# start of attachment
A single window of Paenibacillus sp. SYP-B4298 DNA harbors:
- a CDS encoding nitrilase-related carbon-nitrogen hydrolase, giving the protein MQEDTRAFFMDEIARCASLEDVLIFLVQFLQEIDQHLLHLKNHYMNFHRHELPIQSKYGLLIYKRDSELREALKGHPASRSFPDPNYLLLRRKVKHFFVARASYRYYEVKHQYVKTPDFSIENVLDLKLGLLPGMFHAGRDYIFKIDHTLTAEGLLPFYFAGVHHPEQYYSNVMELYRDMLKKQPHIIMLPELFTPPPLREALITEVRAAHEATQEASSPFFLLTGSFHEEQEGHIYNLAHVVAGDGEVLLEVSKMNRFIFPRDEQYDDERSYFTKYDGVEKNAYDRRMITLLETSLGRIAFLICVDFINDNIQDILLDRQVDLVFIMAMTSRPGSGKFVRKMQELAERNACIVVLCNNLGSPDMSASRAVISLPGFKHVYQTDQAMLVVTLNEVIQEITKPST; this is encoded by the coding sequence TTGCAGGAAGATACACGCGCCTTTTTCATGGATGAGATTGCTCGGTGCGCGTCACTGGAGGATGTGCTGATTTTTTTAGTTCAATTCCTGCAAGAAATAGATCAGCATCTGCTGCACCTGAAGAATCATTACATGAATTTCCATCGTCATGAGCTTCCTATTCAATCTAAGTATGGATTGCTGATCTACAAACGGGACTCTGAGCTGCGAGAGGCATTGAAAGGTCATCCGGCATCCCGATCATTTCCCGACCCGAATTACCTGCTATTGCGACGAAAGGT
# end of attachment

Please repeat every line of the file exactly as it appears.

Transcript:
A single window of Paenibacillus sp. SYP-B4298 DNA harbors:
- a CDS encoding nitrilase-related carbon-nitrogen hydrolase, giving the protein MQEDTRAFFMDEIARCASLEDVLIFLVQFLQEIDQHLLHLKNHYMNFHRHELPIQSKYGLLIYKRDSELREALKGHPASRSFPDPNYLLLRRKVKHFFVARASYRYYEVKHQYVKTPDFSIENVLDLKLGLLPGMFHAGRDYIFKIDHTLTAEGLLPFYFAGVHHPEQYYSNVMELYRDMLKKQPHIIMLPELFTPPPLREALITEVRAAHEATQEASSPFFLLTGSFHEEQEGHIYNLAHVVAGDGEVLLEVSKMNRFIFPRDEQYDDERSYFTKYDGVEKNAYDRRMITLLETSLGRIAFLICVDFINDNIQDILLDRQVDLVFIMAMTSRPGSGKFVRKMQELAERNACIVVLCNNLGSPDMSASRAVISLPGFKHVYQTDQAMLVVTLNEVIQEITKPST; this is encoded by the coding sequence TTGCAGGAAGATACACGCGCCTTTTTCATGGATGAGATTGCTCGGTGCGCGTCACTGGAGGATGTGCTGATTTTTTTAGTTCAATTCCTGCAAGAAATAGATCAGCATCTGCTGCACCTGAAGAATCATTACATGAATTTCCATCGTCATGAGCTTCCTATTCAATCTAAGTATGGATTGCTGATCTACAAACGGGACTCTGAGCTGCGAGAGGCATTGAAAGGTCATCCGGCATCCCGATCATTTCCCGACCCGAATTACCTGCTATTGCGACGAAAGGT